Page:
The recent announcement that Mars will begin the removal of artificial colours from its global range of human food and beverage products is perhaps the biggest indication yet of the role consumer pressure plays in the move away from artificial additives. While other companies have made similar changes proactively, in an attempt to alter consumer perception of their brands, Mars, the seventh largest packaged food company globally, has been forced to act, both due to the actions of the competition and to quell increasing consumer unrest. Previous Euromonitor International articles have suggested that such change is inevitable for large packaged food companies, bearing in mind the increased influence of the clean label movement, and the shift will take time, with over 7,000 tonnes of synthetic colours consumed in US packaged food alone in 2014. But in light of its staunch defence of the safety of artificial colours in the past, Mars appeared particularly resistant to change. Mars’s declaration could signify that the industry has reached the point where consumers rather than companies dictate the transition to clean label.
Industry developments force Mars to act
When Hershey and Nestlé unveiled plans to phase out artificial additives to differing degrees in February 2015, consumers called for Mars to follow suit. Instead Mars declined to commit, stating that it was exploring natural alternatives but also emphasising the safety of artificial colours. In the year since, consumers have not backed down, with a petition asking Mars to remove artificial dyes on the website change.org, receiving over 200,000 signatures. US consumers also pointed out that in the EU, Mars products had already phased out artificial colours, due to the impact of the Southampton Study, reflected by the fact that 80% of Western European colour use in confectionery in 2015 came through natural colours, compared to just 26% in the US. This somewhat undermined Mars’s argument that the complexity of switching to naturally sourced colours was delaying the removal of artificial colours. Against the backdrop of a stream of companies joining Nestlé and Hershey in committing to clean label as 2015 progressed, the position of disaffected consumers has grown stronger, and Mars reached the conclusion that continued use of artificial colours is not possible.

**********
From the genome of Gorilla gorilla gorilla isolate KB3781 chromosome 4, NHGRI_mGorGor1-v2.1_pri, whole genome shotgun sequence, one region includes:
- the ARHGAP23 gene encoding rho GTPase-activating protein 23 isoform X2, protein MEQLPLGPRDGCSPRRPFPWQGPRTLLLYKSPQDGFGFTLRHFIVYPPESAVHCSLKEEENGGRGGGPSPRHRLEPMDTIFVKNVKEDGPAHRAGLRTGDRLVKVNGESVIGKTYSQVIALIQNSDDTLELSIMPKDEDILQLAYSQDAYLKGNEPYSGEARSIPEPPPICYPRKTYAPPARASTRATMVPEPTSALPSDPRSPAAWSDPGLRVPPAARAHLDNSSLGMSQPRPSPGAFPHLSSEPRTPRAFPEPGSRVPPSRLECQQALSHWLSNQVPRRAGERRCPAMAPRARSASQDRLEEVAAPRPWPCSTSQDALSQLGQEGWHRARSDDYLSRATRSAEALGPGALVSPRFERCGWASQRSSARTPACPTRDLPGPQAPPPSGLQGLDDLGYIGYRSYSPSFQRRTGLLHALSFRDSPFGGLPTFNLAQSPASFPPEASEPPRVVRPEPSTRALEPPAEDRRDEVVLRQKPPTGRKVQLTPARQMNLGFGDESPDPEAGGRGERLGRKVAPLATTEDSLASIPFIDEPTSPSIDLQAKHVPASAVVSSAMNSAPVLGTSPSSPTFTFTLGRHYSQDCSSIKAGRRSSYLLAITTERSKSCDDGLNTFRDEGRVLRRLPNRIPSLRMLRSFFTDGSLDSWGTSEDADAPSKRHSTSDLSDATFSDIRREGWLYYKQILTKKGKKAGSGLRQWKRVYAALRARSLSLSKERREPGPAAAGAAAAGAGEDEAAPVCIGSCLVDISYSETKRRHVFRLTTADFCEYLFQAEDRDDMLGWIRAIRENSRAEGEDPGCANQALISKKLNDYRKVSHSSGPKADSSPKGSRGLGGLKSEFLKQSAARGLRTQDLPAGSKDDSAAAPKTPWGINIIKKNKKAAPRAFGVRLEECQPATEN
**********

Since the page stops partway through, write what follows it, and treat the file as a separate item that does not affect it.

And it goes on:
Making up for lost time
The all-encompassing nature of Mars’s announcement is somewhat surprising. By committing to the incremental removal of artificial colours from its entire range of global human food products over the next five years, it has gone further than many other companies, which have focussed on the US market, where the impact of clean label has been especially strong and where 51% of global packaged food synthetic colour consumption occurred in 2014. By doing this Mars has ensured it is a step ahead of the competition and in a strong position, should the clean label trend become a stronger force in developing markets. Additionally, by rejecting artificial colours so completely, Mars can claw back some consumer credit, which it may have lost through its initial hesitance to change.
Compliance brings fresh challenges
Mars’s submission raises a number of questions for the company and the industry as a whole. Groups like the Center for Science in the Public Interest will regard Mars’s decision as a victory; however, they are likely to question whether the confectionery giant goes far enough. Some consumers may want to see Mars follow Nestlé and remove caramel colours and demand for a move away from artificial flavours and preservatives is likely. Similarly controversial ingredients like Polyglycerol polyricinoleate (PGPR) will remain, with over 900 tonnes of this ingredient being consumed in global confectionery in 2014, a category in which Mars is the market leader. Whether the action on colours satiates consumers or instead gives them the encouragement to push Mars further will be intriguing. Companies like Mars that feel there is no alternative but to remove artificial ingredients also face the challenge of how to deal with the increased production costs which use of natural substitutes inevitably brings. Consumers are increasingly expecting natural colours to be included as standard, meaning increased unit prices or reductions in product size are unlikely to be easily accepted. This all points to a loss of control for manufacturers, which need to be seen to be taking action as delay will invite discontent and they may face the prospect of playing catch up like Mars.